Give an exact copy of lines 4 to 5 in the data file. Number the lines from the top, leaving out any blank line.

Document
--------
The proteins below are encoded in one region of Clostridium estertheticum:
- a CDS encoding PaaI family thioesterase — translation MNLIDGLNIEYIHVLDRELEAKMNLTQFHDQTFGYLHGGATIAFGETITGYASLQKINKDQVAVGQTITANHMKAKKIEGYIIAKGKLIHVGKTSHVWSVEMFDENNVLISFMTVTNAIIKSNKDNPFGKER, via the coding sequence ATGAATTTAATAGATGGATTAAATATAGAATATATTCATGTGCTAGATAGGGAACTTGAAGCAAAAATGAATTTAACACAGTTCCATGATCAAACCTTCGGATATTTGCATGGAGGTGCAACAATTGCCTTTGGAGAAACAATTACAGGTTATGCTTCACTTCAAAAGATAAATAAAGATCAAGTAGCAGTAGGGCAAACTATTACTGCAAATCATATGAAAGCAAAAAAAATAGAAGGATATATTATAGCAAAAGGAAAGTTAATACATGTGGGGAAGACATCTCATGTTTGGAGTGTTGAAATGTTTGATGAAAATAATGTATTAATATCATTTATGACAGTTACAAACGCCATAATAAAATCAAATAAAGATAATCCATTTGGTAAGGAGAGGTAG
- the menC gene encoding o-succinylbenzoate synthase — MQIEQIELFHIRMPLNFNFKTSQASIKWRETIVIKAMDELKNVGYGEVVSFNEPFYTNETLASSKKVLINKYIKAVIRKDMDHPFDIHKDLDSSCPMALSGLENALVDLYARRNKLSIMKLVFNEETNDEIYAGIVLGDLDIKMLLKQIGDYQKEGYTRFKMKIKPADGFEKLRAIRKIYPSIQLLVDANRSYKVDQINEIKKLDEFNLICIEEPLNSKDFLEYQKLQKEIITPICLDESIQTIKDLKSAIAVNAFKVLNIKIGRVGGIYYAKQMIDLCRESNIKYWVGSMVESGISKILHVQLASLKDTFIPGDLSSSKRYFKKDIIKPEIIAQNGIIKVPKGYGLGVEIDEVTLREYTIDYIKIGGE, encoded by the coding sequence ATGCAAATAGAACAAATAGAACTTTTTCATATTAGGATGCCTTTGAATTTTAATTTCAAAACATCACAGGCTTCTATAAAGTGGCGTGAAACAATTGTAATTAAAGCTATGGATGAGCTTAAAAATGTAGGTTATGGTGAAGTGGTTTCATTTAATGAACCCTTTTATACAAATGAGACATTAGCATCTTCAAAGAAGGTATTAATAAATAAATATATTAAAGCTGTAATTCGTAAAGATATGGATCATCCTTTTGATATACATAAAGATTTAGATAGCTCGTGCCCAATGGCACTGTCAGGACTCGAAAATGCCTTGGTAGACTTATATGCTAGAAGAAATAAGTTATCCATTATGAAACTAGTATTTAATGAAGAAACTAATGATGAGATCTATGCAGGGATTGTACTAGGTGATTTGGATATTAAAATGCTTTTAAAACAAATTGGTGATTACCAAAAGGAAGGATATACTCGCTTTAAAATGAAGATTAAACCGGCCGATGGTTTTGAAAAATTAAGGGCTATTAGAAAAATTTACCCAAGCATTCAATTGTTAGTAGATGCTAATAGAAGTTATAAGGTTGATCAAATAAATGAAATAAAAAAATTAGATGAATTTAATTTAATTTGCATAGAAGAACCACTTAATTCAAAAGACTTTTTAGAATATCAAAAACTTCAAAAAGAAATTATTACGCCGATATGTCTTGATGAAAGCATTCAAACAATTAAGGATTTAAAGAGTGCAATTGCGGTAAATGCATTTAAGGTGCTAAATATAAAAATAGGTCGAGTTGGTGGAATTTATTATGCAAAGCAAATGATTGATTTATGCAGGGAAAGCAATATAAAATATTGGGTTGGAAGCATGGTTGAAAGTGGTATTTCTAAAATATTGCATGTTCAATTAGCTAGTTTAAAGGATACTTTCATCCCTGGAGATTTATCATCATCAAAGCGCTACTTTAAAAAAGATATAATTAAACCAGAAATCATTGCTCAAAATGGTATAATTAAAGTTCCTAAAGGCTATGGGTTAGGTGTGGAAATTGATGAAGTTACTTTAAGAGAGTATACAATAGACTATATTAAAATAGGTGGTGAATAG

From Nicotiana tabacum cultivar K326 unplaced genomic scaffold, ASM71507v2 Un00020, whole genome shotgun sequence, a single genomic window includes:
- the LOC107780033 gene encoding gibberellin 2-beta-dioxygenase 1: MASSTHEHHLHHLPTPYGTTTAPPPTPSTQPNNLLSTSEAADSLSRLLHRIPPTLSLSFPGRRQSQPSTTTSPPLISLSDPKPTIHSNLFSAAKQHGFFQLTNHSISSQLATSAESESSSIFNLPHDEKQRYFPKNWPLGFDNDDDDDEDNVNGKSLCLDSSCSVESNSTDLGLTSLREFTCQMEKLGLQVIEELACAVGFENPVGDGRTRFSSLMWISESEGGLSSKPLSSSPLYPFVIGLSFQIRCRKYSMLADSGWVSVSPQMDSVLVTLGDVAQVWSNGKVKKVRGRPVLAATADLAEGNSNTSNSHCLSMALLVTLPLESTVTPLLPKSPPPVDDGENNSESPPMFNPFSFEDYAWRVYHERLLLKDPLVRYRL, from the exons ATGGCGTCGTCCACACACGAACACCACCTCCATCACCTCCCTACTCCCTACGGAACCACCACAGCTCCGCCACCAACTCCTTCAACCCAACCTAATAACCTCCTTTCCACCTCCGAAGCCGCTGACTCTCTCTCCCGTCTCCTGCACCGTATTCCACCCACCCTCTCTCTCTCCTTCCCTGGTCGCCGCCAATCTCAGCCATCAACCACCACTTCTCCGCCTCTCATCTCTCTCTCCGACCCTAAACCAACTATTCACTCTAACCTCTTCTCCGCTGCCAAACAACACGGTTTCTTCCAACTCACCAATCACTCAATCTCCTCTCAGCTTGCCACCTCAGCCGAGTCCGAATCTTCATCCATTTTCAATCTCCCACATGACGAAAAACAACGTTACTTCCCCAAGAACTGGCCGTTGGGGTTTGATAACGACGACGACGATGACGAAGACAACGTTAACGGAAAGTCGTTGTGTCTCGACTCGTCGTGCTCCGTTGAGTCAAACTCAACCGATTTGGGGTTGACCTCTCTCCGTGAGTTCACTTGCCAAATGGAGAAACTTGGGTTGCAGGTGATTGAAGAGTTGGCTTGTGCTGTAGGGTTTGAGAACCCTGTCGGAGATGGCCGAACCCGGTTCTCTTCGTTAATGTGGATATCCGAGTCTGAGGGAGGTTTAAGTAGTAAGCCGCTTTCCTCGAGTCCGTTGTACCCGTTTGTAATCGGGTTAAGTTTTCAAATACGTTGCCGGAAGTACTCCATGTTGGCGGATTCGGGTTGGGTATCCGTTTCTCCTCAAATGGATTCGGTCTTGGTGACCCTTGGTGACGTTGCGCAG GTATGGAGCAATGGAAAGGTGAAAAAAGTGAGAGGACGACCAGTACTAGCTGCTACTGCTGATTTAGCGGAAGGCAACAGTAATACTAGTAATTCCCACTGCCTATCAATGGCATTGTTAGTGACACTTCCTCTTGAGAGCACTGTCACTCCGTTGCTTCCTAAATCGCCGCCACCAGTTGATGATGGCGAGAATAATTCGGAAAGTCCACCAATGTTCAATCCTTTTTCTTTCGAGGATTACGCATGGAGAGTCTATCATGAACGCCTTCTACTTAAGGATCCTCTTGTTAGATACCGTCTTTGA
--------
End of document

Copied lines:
From Nicotiana tabacum cultivar K326 unplaced genomic scaffold, ASM71507v2 Un00020, whole genome shotgun sequence, a single genomic window includes:
- the LOC107780033 gene encoding gibberellin 2-beta-dioxygenase 1: MASSTHEHHLHHLPTPYGTTTAPPPTPSTQPNNLLSTSEAADSLSRLLHRIPPTLSLSFPGRRQSQPSTTTSPPLISLSDPKPTIHSNLFSAAKQHGFFQLTNHSISSQLATSAESESSSIFNLPHDEKQRYFPKNWPLGFDNDDDDDEDNVNGKSLCLDSSCSVESNSTDLGLTSLREFTCQMEKLGLQVIEELACAVGFENPVGDGRTRFSSLMWISESEGGLSSKPLSSSPLYPFVIGLSFQIRCRKYSMLADSGWVSVSPQMDSVLVTLGDVAQVWSNGKVKKVRGRPVLAATADLAEGNSNTSNSHCLSMALLVTLPLESTVTPLLPKSPPPVDDGENNSESPPMFNPFSFEDYAWRVYHERLLLKDPLVRYRL, from the exons ATGGCGTCGTCCACACACGAACACCACCTCCATCACCTCCCTACTCCCTACGGAACCACCACAGCTCCGCCACCAACTCCTTCAACCCAACCTAATAACCTCCTTTCCACCTCCGAAGCCGCTGACTCTCTCTCCCGTCTCCTGCACCGTATTCCACCCACCCTCTCTCTCTCCTTCCCTGGTCGCCGCCAATCTCAGCCATCAACCACCACTTCTCCGCCTCTCATCTCTCTCTCCGACCCTAAACCAACTATTCACTCTAACCTCTTCTCCGCTGCCAAACAACACGGTTTCTTCCAACTCACCAATCACTCAATCTCCTCTCAGCTTGCCACCTCAGCCGAGTCCGAATCTTCATCCATTTTCAATCTCCCACATGACGAAAAACAACGTTACTTCCCCAAGAACTGGCCGTTGGGGTTTGATAACGACGACGACGATGACGAAGACAACGTTAACGGAAAGTCGTTGTGTCTCGACTCGTCGTGCTCCGTTGAGTCAAACTCAACCGATTTGGGGTTGACCTCTCTCCGTGAGTTCACTTGCCAAATGGAGAAACTTGGGTTGCAGGTGATTGAAGAGTTGGCTTGTGCTGTAGGGTTTGAGAACCCTGTCGGAGATGGCCGAACCCGGTTCTCTTCGTTAATGTGGATATCCGAGTCTGAGGGAGGTTTAAGTAGTAAGCCGCTTTCCTCGAGTCCGTTGTACCCGTTTGTAATCGGGTTAAGTTTTCAAATACGTTGCCGGAAGTACTCCATGTTGGCGGATTCGGGTTGGGTATCCGTTTCTCCTCAAATGGATTCGGTCTTGGTGACCCTTGGTGACGTTGCGCAG GTATGGAGCAATGGAAAGGTGAAAAAAGTGAGAGGACGACCAGTACTAGCTGCTACTGCTGATTTAGCGGAAGGCAACAGTAATACTAGTAATTCCCACTGCCTATCAATGGCATTGTTAGTGACACTTCCTCTTGAGAGCACTGTCACTCCGTTGCTTCCTAAATCGCCGCCACCAGTTGATGATGGCGAGAATAATTCGGAAAGTCCACCAATGTTCAATCCTTTTTCTTTCGAGGATTACGCATGGAGAGTCTATCATGAACGCCTTCTACTTAAGGATCCTCTTGTTAGATACCGTCTTTGA